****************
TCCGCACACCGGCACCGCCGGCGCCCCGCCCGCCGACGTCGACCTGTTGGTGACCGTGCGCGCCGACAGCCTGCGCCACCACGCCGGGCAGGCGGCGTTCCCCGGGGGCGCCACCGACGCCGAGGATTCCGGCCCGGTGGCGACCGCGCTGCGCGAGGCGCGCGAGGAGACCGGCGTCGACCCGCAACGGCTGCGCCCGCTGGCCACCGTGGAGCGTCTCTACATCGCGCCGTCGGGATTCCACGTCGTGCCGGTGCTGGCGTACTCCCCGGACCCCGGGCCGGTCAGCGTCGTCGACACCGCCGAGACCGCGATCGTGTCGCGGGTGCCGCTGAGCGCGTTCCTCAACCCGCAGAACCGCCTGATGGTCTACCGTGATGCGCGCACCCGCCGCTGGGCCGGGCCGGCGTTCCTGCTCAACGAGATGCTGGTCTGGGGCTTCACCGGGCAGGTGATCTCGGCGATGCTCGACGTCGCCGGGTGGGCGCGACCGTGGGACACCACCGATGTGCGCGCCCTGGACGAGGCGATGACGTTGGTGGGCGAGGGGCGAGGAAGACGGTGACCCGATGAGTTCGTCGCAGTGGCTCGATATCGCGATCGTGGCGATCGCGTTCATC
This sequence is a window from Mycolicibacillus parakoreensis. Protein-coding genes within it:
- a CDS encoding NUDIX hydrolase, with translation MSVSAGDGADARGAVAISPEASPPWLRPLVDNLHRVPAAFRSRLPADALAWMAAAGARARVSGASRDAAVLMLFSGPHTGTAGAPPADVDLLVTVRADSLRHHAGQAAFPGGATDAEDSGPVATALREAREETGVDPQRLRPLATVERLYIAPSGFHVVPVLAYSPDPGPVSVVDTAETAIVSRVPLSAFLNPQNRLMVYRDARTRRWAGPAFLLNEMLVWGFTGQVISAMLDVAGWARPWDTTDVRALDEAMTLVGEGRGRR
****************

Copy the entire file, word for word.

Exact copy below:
TCCGCACACCGGCACCGCCGGCGCCCCGCCCGCCGACGTCGACCTGTTGGTGACCGTGCGCGCCGACAGCCTGCGCCACCACGCCGGGCAGGCGGCGTTCCCCGGGGGCGCCACCGACGCCGAGGATTCCGGCCCGGTGGCGACCGCGCTGCGCGAGGCGCGCGAGGAGACCGGCGTCGACCCGCAACGGCTGCGCCCGCTGGCCACCGTGGAGCGTCTCTACATCGCGCCGTCGGGATTCCACGTCGTGCCGGTGCTGGCGTACTCCCCGGACCCCGGGCCGGTCAGCGTCGTCGACACCGCCGAGACCGCGATCGTGTCGCGGGTGCCGCTGAGCGCGTTCCTCAACCCGCAGAACCGCCTGATGGTCTACCGTGATGCGCGCACCCGCCGCTGGGCCGGGCCGGCGTTCCTGCTCAACGAGATGCTGGTCTGGGGCTTCACCGGGCAGGTGATCTCGGCGATGCTCGACGTCGCCGGGTGGGCGCGACCGTGGGACACCACCGATGTGCGCGCCCTGGACGAGGCGATGACGTTGGTGGGCGAGGGGCGAGGAAGACGGTGACCCGATGAGTTCGTCGCAGTGGCTCGATATCGCGATCGTGGCGATCGCGTTCATC
This sequence is a window from Mycolicibacillus parakoreensis. Protein-coding genes within it:
- a CDS encoding NUDIX hydrolase, with translation MSVSAGDGADARGAVAISPEASPPWLRPLVDNLHRVPAAFRSRLPADALAWMAAAGARARVSGASRDAAVLMLFSGPHTGTAGAPPADVDLLVTVRADSLRHHAGQAAFPGGATDAEDSGPVATALREAREETGVDPQRLRPLATVERLYIAPSGFHVVPVLAYSPDPGPVSVVDTAETAIVSRVPLSAFLNPQNRLMVYRDARTRRWAGPAFLLNEMLVWGFTGQVISAMLDVAGWARPWDTTDVRALDEAMTLVGEGRGRR